An architectural language made of orthogonal planes, which, in turn, form large open-plan spaces or divide them into new rooms, when large sliding panels are shut. Space is “alive”, bathed in natural light which comes from a multitude of windows. The cubic volume of the building is broken, almost dematerialized and reassembled into primary elements such as lines and planes, whose  transparency exposes its interior. Balconies, terraces and metal columns intertwine trying to emphasize the immateriality of the volume. The structure also frees the components of the building, separating the clearly expressing its function.

Rietveld Schroder House / Gerrit Rietveld concept for the second floor

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However, the best interpretation of this overall extravagant structure can be summed up in an object placed at the centre of the home: the Red and Blue Chair, designed a few years earlier by Gerrit Rietveld himself, who in effect was first of all a furniture designer. Its simple silhouette results from assembling different planes together. What’s more, this piece can be viewed as an abstract sculpture complete with transparencies and primary colours combined with black: this design icon epitomizes the overall design of Schröder House.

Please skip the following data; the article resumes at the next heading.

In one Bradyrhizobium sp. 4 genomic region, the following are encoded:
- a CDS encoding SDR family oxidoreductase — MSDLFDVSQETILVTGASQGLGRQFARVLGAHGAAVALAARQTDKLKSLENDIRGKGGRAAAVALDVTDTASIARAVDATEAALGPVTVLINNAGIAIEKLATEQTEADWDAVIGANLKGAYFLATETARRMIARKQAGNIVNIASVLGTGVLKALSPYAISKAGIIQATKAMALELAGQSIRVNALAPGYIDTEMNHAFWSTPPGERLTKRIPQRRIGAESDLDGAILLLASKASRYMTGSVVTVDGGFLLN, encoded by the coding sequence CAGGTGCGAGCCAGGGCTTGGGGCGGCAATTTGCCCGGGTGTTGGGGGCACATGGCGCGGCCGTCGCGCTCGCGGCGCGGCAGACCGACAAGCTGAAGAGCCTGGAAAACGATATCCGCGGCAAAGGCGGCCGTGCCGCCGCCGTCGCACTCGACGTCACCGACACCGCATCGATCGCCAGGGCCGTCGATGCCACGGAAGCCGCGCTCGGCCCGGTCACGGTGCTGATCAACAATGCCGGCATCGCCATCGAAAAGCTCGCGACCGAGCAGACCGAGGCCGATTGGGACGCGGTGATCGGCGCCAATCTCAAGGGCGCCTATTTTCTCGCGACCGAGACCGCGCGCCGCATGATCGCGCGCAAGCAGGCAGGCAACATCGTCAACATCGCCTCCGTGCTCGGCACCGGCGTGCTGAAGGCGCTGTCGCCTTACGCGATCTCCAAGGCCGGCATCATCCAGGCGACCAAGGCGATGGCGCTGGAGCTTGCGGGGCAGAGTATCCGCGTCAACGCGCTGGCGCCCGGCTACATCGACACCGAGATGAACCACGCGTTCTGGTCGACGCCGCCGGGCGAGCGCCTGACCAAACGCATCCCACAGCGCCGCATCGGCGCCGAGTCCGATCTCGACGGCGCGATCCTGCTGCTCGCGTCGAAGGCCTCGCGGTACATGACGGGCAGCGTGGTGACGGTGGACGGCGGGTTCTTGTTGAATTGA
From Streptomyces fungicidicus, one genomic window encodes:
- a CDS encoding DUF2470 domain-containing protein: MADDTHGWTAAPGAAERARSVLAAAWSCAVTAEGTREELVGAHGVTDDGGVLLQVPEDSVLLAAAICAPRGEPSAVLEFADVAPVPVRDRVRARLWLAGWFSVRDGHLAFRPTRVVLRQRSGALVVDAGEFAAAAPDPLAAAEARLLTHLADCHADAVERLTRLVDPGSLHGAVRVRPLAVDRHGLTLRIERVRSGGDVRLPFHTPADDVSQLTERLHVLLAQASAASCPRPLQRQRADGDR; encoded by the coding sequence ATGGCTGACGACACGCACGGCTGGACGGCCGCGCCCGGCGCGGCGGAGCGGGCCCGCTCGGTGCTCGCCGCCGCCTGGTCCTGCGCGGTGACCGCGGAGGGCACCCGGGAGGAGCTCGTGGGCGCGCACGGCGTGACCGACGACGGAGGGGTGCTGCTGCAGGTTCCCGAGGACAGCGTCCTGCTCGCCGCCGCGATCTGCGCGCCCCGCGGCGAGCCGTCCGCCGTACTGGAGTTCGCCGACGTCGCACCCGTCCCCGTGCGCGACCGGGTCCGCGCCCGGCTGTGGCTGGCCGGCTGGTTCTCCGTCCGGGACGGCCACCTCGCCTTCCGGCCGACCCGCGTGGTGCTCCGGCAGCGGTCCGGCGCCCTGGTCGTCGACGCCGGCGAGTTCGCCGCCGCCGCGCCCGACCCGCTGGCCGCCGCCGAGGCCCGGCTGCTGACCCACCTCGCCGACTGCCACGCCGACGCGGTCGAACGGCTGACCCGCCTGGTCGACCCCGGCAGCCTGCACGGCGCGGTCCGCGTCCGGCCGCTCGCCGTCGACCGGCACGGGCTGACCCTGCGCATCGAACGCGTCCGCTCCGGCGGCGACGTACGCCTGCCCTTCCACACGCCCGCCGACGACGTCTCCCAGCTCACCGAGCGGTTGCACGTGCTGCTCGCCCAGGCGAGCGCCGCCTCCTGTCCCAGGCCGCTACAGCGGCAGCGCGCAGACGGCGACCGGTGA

Rietveld Schroder House, Upper level with the iconic chair designed by Rietveld.

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“… We didn’t avoid older styles because they were ugly, or because we couldn’t reproduce them, but because our own times demanded their own form, I mean, their own manifestation. It was of course extremely difficult to achieve all this in spite of the building regulations and that’s why the interior of the downstairs part of the house is somewhat traditional, I mean with fixed walls. But upstairs we simply called it and ‘attic’ and that’s where we actually made the house we wanted.”

The Rietveld Schröder House constitutes both inside and outside a radical break with all architecture before it. The two-story house is situated at the end of a terrace, but it makes no attempt to relate to its neighbouring buildings . Inside there is no static accumulation of rooms, but a dynamic, changeable open zone. The ground floor can still be termed traditional; ranged around a central staircase are kitchen and three sit/bedrooms.

The Rietveld-Schröder house and its more traditional neighbor.